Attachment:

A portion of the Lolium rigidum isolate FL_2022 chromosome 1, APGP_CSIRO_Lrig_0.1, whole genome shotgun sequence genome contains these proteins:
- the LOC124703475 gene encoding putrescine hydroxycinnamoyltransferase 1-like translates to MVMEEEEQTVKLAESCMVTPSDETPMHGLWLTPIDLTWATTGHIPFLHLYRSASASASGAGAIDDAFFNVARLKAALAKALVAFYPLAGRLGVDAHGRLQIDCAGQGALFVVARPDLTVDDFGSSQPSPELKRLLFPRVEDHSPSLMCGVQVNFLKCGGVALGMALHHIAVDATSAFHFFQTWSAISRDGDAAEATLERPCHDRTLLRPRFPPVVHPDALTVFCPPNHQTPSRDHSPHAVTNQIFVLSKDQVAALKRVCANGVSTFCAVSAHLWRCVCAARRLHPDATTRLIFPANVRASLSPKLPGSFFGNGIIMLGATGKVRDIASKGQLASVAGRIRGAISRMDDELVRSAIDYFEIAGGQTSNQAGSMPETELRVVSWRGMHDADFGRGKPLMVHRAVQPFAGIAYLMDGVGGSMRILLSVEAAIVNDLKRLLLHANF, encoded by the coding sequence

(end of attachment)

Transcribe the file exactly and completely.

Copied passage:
A portion of the Lolium rigidum isolate FL_2022 chromosome 1, APGP_CSIRO_Lrig_0.1, whole genome shotgun sequence genome contains these proteins:
- the LOC124703475 gene encoding putrescine hydroxycinnamoyltransferase 1-like translates to MVMEEEEQTVKLAESCMVTPSDETPMHGLWLTPIDLTWATTGHIPFLHLYRSASASASGAGAIDDAFFNVARLKAALAKALVAFYPLAGRLGVDAHGRLQIDCAGQGALFVVARPDLTVDDFGSSQPSPELKRLLFPRVEDHSPSLMCGVQVNFLKCGGVALGMALHHIAVDATSAFHFFQTWSAISRDGDAAEATLERPCHDRTLLRPRFPPVVHPDALTVFCPPNHQTPSRDHSPHAVTNQIFVLSKDQVAALKRVCANGVSTFCAVSAHLWRCVCAARRLHPDATTRLIFPANVRASLSPKLPGSFFGNGIIMLGATGKVRDIASKGQLASVAGRIRGAISRMDDELVRSAIDYFEIAGGQTSNQAGSMPETELRVVSWRGMHDADFGRGKPLMVHRAVQPFAGIAYLMDGVGGSMRILLSVEAAIVNDLKRLLLHANF, encoded by the coding sequence